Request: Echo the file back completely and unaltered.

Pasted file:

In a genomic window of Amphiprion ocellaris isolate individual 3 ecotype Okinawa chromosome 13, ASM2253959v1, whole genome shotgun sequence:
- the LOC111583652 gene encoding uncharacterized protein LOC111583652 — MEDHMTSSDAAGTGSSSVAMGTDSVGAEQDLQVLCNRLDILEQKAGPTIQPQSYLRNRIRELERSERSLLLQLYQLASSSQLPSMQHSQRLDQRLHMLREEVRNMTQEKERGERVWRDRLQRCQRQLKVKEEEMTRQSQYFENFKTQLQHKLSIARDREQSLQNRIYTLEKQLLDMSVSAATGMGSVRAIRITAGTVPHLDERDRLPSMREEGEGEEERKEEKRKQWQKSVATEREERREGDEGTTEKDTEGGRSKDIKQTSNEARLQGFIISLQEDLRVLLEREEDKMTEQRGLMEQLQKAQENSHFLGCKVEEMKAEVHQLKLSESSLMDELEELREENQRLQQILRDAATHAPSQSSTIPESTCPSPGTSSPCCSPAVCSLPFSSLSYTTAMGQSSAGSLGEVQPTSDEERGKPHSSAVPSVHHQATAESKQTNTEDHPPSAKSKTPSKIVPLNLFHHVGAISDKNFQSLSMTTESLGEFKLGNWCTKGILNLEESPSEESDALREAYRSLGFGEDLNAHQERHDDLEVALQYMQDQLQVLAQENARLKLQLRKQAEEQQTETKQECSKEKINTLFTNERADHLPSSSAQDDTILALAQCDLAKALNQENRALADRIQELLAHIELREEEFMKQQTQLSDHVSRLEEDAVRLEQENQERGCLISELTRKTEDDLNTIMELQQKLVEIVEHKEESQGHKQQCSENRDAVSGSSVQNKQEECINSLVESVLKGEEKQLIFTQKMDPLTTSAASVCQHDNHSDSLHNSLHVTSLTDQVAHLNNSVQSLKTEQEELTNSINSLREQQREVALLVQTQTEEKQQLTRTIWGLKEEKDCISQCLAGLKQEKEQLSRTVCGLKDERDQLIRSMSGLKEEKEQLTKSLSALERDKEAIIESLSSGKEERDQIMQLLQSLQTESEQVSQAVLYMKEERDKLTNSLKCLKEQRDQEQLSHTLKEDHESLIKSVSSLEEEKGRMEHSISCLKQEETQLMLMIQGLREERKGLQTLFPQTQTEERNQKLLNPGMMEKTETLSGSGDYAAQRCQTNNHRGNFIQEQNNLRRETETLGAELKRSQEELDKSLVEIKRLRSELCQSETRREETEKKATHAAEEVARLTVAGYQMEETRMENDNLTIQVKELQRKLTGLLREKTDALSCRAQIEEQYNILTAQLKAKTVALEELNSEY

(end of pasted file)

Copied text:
In a genomic window of Amphiprion ocellaris isolate individual 3 ecotype Okinawa chromosome 13, ASM2253959v1, whole genome shotgun sequence:
- the LOC111583652 gene encoding uncharacterized protein LOC111583652 — MEDHMTSSDAAGTGSSSVAMGTDSVGAEQDLQVLCNRLDILEQKAGPTIQPQSYLRNRIRELERSERSLLLQLYQLASSSQLPSMQHSQRLDQRLHMLREEVRNMTQEKERGERVWRDRLQRCQRQLKVKEEEMTRQSQYFENFKTQLQHKLSIARDREQSLQNRIYTLEKQLLDMSVSAATGMGSVRAIRITAGTVPHLDERDRLPSMREEGEGEEERKEEKRKQWQKSVATEREERREGDEGTTEKDTEGGRSKDIKQTSNEARLQGFIISLQEDLRVLLEREEDKMTEQRGLMEQLQKAQENSHFLGCKVEEMKAEVHQLKLSESSLMDELEELREENQRLQQILRDAATHAPSQSSTIPESTCPSPGTSSPCCSPAVCSLPFSSLSYTTAMGQSSAGSLGEVQPTSDEERGKPHSSAVPSVHHQATAESKQTNTEDHPPSAKSKTPSKIVPLNLFHHVGAISDKNFQSLSMTTESLGEFKLGNWCTKGILNLEESPSEESDALREAYRSLGFGEDLNAHQERHDDLEVALQYMQDQLQVLAQENARLKLQLRKQAEEQQTETKQECSKEKINTLFTNERADHLPSSSAQDDTILALAQCDLAKALNQENRALADRIQELLAHIELREEEFMKQQTQLSDHVSRLEEDAVRLEQENQERGCLISELTRKTEDDLNTIMELQQKLVEIVEHKEESQGHKQQCSENRDAVSGSSVQNKQEECINSLVESVLKGEEKQLIFTQKMDPLTTSAASVCQHDNHSDSLHNSLHVTSLTDQVAHLNNSVQSLKTEQEELTNSINSLREQQREVALLVQTQTEEKQQLTRTIWGLKEEKDCISQCLAGLKQEKEQLSRTVCGLKDERDQLIRSMSGLKEEKEQLTKSLSALERDKEAIIESLSSGKEERDQIMQLLQSLQTESEQVSQAVLYMKEERDKLTNSLKCLKEQRDQEQLSHTLKEDHESLIKSVSSLEEEKGRMEHSISCLKQEETQLMLMIQGLREERKGLQTLFPQTQTEERNQKLLNPGMMEKTETLSGSGDYAAQRCQTNNHRGNFIQEQNNLRRETETLGAELKRSQEELDKSLVEIKRLRSELCQSETRREETEKKATHAAEEVARLTVAGYQMEETRMENDNLTIQVKELQRKLTGLLREKTDALSCRAQIEEQYNILTAQLKAKTVALEELNSEY